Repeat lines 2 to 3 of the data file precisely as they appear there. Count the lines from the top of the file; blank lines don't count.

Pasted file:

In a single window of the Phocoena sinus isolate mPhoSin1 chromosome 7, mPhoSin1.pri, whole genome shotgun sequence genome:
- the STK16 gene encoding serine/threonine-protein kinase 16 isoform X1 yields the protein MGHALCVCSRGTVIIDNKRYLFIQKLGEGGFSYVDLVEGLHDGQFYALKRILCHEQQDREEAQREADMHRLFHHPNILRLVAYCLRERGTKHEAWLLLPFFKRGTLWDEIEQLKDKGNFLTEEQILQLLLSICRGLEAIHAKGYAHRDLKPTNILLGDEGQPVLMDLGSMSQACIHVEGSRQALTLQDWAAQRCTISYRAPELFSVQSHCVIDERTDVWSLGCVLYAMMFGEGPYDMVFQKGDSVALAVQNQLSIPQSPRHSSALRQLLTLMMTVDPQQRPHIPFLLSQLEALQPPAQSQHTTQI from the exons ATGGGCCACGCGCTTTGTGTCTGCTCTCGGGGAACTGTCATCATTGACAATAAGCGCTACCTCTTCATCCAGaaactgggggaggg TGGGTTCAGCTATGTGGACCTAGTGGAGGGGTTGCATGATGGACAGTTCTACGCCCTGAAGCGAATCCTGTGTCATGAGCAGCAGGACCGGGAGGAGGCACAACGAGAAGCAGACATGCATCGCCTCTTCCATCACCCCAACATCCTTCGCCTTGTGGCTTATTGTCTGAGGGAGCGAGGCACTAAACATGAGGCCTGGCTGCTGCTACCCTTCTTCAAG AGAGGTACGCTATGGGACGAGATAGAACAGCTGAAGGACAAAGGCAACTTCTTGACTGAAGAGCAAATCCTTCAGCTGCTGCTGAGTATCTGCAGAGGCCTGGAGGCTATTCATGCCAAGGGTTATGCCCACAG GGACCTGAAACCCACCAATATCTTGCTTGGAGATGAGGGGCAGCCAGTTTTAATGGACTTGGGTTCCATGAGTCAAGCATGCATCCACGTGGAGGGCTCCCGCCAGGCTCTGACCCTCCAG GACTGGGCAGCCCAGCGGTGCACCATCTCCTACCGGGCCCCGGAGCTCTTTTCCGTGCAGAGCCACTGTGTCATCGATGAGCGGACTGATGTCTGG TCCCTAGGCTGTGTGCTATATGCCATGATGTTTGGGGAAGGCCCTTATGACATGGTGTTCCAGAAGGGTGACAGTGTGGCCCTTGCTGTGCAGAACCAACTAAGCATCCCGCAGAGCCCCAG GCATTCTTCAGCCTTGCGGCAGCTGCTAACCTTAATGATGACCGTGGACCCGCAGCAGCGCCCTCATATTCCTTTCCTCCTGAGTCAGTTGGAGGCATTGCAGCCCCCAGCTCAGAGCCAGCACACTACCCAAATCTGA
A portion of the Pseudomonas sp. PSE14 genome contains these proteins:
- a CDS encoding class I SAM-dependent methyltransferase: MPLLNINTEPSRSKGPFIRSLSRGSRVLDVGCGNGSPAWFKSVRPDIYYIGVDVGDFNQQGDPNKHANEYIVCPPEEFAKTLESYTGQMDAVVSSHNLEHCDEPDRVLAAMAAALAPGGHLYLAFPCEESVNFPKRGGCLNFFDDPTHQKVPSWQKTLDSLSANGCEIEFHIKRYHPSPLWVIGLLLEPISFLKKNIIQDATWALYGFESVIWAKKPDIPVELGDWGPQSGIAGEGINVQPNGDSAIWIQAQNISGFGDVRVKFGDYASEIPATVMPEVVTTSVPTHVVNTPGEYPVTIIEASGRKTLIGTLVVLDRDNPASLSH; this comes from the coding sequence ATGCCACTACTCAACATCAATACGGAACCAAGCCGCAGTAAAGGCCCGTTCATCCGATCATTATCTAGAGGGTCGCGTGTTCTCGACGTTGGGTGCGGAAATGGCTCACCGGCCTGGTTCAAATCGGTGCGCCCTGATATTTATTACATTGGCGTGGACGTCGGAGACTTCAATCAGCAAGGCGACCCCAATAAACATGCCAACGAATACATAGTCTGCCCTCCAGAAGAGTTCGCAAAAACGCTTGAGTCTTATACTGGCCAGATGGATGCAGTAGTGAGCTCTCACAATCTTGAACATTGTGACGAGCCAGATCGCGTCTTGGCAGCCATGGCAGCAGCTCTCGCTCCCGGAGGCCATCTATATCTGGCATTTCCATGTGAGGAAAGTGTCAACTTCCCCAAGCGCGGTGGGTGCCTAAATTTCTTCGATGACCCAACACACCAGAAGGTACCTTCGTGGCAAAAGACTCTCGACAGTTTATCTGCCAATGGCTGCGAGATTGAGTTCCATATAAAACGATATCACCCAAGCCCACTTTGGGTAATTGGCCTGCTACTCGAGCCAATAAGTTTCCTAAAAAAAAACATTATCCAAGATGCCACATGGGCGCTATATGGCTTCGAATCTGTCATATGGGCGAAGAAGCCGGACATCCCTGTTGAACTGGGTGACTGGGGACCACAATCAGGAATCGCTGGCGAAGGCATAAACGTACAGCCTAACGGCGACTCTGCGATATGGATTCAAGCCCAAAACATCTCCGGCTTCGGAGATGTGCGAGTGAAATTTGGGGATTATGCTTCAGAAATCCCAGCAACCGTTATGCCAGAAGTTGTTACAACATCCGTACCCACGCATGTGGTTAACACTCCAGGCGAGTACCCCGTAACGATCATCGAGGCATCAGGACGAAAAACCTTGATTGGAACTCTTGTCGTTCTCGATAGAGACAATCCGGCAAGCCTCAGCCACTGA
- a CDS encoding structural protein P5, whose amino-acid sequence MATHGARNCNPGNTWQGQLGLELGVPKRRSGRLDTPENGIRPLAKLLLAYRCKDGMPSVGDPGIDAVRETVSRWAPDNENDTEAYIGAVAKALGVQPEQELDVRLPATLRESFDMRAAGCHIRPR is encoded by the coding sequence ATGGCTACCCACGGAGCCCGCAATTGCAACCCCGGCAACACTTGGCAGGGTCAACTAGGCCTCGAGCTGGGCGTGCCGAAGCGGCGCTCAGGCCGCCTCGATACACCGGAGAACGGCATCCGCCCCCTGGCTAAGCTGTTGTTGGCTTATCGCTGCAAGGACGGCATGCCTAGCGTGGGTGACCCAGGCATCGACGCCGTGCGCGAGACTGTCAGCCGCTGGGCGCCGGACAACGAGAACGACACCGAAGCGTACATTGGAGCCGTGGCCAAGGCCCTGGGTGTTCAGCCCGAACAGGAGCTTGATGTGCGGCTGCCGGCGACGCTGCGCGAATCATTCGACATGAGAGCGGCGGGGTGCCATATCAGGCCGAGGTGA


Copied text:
- the STK16 gene encoding serine/threonine-protein kinase 16 isoform X1 yields the protein MGHALCVCSRGTVIIDNKRYLFIQKLGEGGFSYVDLVEGLHDGQFYALKRILCHEQQDREEAQREADMHRLFHHPNILRLVAYCLRERGTKHEAWLLLPFFKRGTLWDEIEQLKDKGNFLTEEQILQLLLSICRGLEAIHAKGYAHRDLKPTNILLGDEGQPVLMDLGSMSQACIHVEGSRQALTLQDWAAQRCTISYRAPELFSVQSHCVIDERTDVWSLGCVLYAMMFGEGPYDMVFQKGDSVALAVQNQLSIPQSPRHSSALRQLLTLMMTVDPQQRPHIPFLLSQLEALQPPAQSQHTTQI from the exons ATGGGCCACGCGCTTTGTGTCTGCTCTCGGGGAACTGTCATCATTGACAATAAGCGCTACCTCTTCATCCAGaaactgggggaggg TGGGTTCAGCTATGTGGACCTAGTGGAGGGGTTGCATGATGGACAGTTCTACGCCCTGAAGCGAATCCTGTGTCATGAGCAGCAGGACCGGGAGGAGGCACAACGAGAAGCAGACATGCATCGCCTCTTCCATCACCCCAACATCCTTCGCCTTGTGGCTTATTGTCTGAGGGAGCGAGGCACTAAACATGAGGCCTGGCTGCTGCTACCCTTCTTCAAG AGAGGTACGCTATGGGACGAGATAGAACAGCTGAAGGACAAAGGCAACTTCTTGACTGAAGAGCAAATCCTTCAGCTGCTGCTGAGTATCTGCAGAGGCCTGGAGGCTATTCATGCCAAGGGTTATGCCCACAG GGACCTGAAACCCACCAATATCTTGCTTGGAGATGAGGGGCAGCCAGTTTTAATGGACTTGGGTTCCATGAGTCAAGCATGCATCCACGTGGAGGGCTCCCGCCAGGCTCTGACCCTCCAG GACTGGGCAGCCCAGCGGTGCACCATCTCCTACCGGGCCCCGGAGCTCTTTTCCGTGCAGAGCCACTGTGTCATCGATGAGCGGACTGATGTCTGG TCCCTAGGCTGTGTGCTATATGCCATGATGTTTGGGGAAGGCCCTTATGACATGGTGTTCCAGAAGGGTGACAGTGTGGCCCTTGCTGTGCAGAACCAACTAAGCATCCCGCAGAGCCCCAG GCATTCTTCAGCCTTGCGGCAGCTGCTAACCTTAATGATGACCGTGGACCCGCAGCAGCGCCCTCATATTCCTTTCCTCCTGAGTCAGTTGGAGGCATTGCAGCCCCCAGCTCAGAGCCAGCACACTACCCAAATCTGA
A portion of the Pseudomonas sp. PSE14 genome contains these proteins: